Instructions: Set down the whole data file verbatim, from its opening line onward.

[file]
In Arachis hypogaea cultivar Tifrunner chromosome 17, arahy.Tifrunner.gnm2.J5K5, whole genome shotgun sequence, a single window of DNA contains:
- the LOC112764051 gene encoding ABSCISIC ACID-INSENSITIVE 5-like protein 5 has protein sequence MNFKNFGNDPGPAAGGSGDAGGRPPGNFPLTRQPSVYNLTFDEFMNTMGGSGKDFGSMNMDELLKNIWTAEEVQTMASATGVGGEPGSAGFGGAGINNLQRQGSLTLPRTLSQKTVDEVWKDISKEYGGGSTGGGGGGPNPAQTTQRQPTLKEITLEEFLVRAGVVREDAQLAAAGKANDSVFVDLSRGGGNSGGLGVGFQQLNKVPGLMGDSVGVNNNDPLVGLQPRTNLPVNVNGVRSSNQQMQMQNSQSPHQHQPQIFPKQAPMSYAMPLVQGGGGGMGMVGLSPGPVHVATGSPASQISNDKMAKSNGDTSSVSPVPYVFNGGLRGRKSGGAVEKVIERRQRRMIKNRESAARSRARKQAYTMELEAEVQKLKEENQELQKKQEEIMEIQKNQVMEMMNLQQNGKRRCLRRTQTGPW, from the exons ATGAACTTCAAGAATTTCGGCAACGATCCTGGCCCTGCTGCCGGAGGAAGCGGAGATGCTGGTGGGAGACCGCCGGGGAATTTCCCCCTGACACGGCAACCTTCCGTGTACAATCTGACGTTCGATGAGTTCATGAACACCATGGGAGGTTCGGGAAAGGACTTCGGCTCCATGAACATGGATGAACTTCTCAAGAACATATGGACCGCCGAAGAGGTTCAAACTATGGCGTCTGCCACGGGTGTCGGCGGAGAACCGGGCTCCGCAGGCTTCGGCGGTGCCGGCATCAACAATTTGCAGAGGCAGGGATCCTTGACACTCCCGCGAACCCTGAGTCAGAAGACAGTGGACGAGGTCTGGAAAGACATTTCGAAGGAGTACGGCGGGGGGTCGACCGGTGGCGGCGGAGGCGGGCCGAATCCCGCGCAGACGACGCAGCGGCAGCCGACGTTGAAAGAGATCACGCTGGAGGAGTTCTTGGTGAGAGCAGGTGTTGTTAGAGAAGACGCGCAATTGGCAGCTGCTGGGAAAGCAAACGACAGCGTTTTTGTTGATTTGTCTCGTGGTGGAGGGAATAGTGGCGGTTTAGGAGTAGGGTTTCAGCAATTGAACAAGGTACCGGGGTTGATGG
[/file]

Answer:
In Arachis hypogaea cultivar Tifrunner chromosome 17, arahy.Tifrunner.gnm2.J5K5, whole genome shotgun sequence, a single window of DNA contains:
- the LOC112764051 gene encoding ABSCISIC ACID-INSENSITIVE 5-like protein 5 has protein sequence MNFKNFGNDPGPAAGGSGDAGGRPPGNFPLTRQPSVYNLTFDEFMNTMGGSGKDFGSMNMDELLKNIWTAEEVQTMASATGVGGEPGSAGFGGAGINNLQRQGSLTLPRTLSQKTVDEVWKDISKEYGGGSTGGGGGGPNPAQTTQRQPTLKEITLEEFLVRAGVVREDAQLAAAGKANDSVFVDLSRGGGNSGGLGVGFQQLNKVPGLMGDSVGVNNNDPLVGLQPRTNLPVNVNGVRSSNQQMQMQNSQSPHQHQPQIFPKQAPMSYAMPLVQGGGGGMGMVGLSPGPVHVATGSPASQISNDKMAKSNGDTSSVSPVPYVFNGGLRGRKSGGAVEKVIERRQRRMIKNRESAARSRARKQAYTMELEAEVQKLKEENQELQKKQEEIMEIQKNQVMEMMNLQQNGKRRCLRRTQTGPW, from the exons ATGAACTTCAAGAATTTCGGCAACGATCCTGGCCCTGCTGCCGGAGGAAGCGGAGATGCTGGTGGGAGACCGCCGGGGAATTTCCCCCTGACACGGCAACCTTCCGTGTACAATCTGACGTTCGATGAGTTCATGAACACCATGGGAGGTTCGGGAAAGGACTTCGGCTCCATGAACATGGATGAACTTCTCAAGAACATATGGACCGCCGAAGAGGTTCAAACTATGGCGTCTGCCACGGGTGTCGGCGGAGAACCGGGCTCCGCAGGCTTCGGCGGTGCCGGCATCAACAATTTGCAGAGGCAGGGATCCTTGACACTCCCGCGAACCCTGAGTCAGAAGACAGTGGACGAGGTCTGGAAAGACATTTCGAAGGAGTACGGCGGGGGGTCGACCGGTGGCGGCGGAGGCGGGCCGAATCCCGCGCAGACGACGCAGCGGCAGCCGACGTTGAAAGAGATCACGCTGGAGGAGTTCTTGGTGAGAGCAGGTGTTGTTAGAGAAGACGCGCAATTGGCAGCTGCTGGGAAAGCAAACGACAGCGTTTTTGTTGATTTGTCTCGTGGTGGAGGGAATAGTGGCGGTTTAGGAGTAGGGTTTCAGCAATTGAACAAGGTACCGGGGTTGATGG